When Vladimir returned to Kiev, he ordered the destruction of the temple’s pagan idols. On September 1, 988 A.D., Vladimir gathered the citizens of Kiev on the banks of the Dnieper River. They were all solemnly baptized. This baptism was accompanied by the establishment of the church hierarchy … Russia became a metropolis of the Patriarchate of Constantinople.

In Kiev, the baptisms passed peacefully. But in Novgorod, the second greatest city in Russia after Kiev, the people rebelled. This uprising was suppressed with troops, but the old pagan cult would continue to be practiced in Russia for centuries.

In the last years of his life, Vladimir likely intended to name his beloved son Boris as successor. His two oldest sons, Sviatopolk Turovsky and Yaroslav of Novgorod, revolted against their father in 1014. Vladimir imprisoned his elder son Svyatopolk, and was readying for war with Yaroslav when he suddenly fell ill and died on July 15, 1015.  Yaroslav I, the Grand Duke of Kiev would marry Ingegerd Olofsdotter and their daughters would eventually become queens of Norway, France, Hungary and (arguably) England.

The direct line (which needs clean up in some parts admittedly) looks like this:
Runik and unknown wife
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Igor I, Prince of Rus married Olga (later made Saint Olga of the Russian Eastern Orthodox Church)
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Svyatoslav I, Duke of Kiev married Malusha
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Vladimir I, Grand Duke of Kiev married Rogneda, Princess of Polotsk
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Yaroslav I, Grand Duke of Kiev married Ingegerd Olofsdotter
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Anne Yaraslavna of Kiev married Henry I of France (his grandfather was Hugh Capet of France)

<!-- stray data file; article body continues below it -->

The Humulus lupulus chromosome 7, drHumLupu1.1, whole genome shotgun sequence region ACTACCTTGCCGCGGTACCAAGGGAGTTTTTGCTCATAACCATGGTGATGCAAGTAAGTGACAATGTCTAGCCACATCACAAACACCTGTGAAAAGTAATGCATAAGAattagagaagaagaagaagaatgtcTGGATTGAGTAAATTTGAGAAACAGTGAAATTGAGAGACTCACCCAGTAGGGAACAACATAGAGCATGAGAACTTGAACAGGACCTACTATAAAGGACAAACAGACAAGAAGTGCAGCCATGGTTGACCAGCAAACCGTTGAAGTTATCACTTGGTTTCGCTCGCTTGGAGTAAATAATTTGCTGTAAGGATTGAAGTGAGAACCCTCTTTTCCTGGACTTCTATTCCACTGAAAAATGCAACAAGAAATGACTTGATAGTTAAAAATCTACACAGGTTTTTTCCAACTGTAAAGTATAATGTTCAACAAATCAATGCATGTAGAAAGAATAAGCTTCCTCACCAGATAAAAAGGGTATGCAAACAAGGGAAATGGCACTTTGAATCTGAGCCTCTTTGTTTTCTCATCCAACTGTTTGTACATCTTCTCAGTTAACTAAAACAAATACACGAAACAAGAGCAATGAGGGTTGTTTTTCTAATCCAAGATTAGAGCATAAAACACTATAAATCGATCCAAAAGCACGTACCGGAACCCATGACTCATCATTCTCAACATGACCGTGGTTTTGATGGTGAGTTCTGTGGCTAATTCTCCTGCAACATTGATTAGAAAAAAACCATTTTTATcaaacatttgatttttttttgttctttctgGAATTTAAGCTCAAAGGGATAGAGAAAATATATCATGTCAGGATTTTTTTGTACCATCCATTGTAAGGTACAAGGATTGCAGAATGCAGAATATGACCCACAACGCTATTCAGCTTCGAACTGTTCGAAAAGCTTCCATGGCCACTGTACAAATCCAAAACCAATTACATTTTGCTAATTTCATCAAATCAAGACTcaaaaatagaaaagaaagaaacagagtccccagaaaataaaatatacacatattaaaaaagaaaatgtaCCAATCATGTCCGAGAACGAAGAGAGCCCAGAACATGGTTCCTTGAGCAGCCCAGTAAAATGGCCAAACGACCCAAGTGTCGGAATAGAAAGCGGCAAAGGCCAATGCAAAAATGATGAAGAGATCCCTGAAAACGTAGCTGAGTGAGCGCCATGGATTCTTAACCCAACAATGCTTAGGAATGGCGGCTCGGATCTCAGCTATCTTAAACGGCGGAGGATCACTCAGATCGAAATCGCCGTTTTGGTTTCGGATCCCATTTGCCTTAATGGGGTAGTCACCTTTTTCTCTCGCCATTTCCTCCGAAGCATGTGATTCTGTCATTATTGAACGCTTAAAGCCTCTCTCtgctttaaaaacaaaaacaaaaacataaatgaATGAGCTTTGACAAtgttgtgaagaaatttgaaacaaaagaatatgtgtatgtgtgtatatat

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Hugh Prince of France married Adela deVermandois
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Isabel deVermandois married Robert deBeaumont
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Robert, Second Earl of Leicester married Amicia Waer deMontfort
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Robert, Third Earl of Leicester married Petronella deGrantmesnil
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Margaret deBeaumont married Saier deQuincy IV
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Rober deQuincy married Helen of Galloway
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Elizabeth deQuincy married Alexander Comyn
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Elisabeth Comyn married Gilbert deUmfreville
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Robert deUmfreville married Eleanor Lumley
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Sir Thomas deUmfreville married Joan deRoddam
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Joan deUmfreville married Sir Thomas W. Lambert
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William Lambert married unknown
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Henry Lambert married unknown
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Elizabeth Lambert married Thomas Lyman
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Henry Lyman married Alicia Hyde
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John Lyman married Margaret Gerard
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Henry Lyman married Elizabeth Rande
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Richard Lyman married Sarah Osbourne
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John Lyman married Dorcas Plum
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John Lyman married Mindwell Sheldon
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Mary Lyman married Captain Samuel Dwight
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Seth Dwight married Joanna Kellogg
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Seth Dwight II married Abigail Eastman
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Jonathon Dwight married Anna Josephine Eichorn
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Francis George Dwight married Ida Elizabeth Hoeckley
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Mary Cecilia Dwight married William Matthew Koenig
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Frederick Dwight Koenig married Lottie Edna Fies
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Mary Louise Koenig married George Andrew Schoelles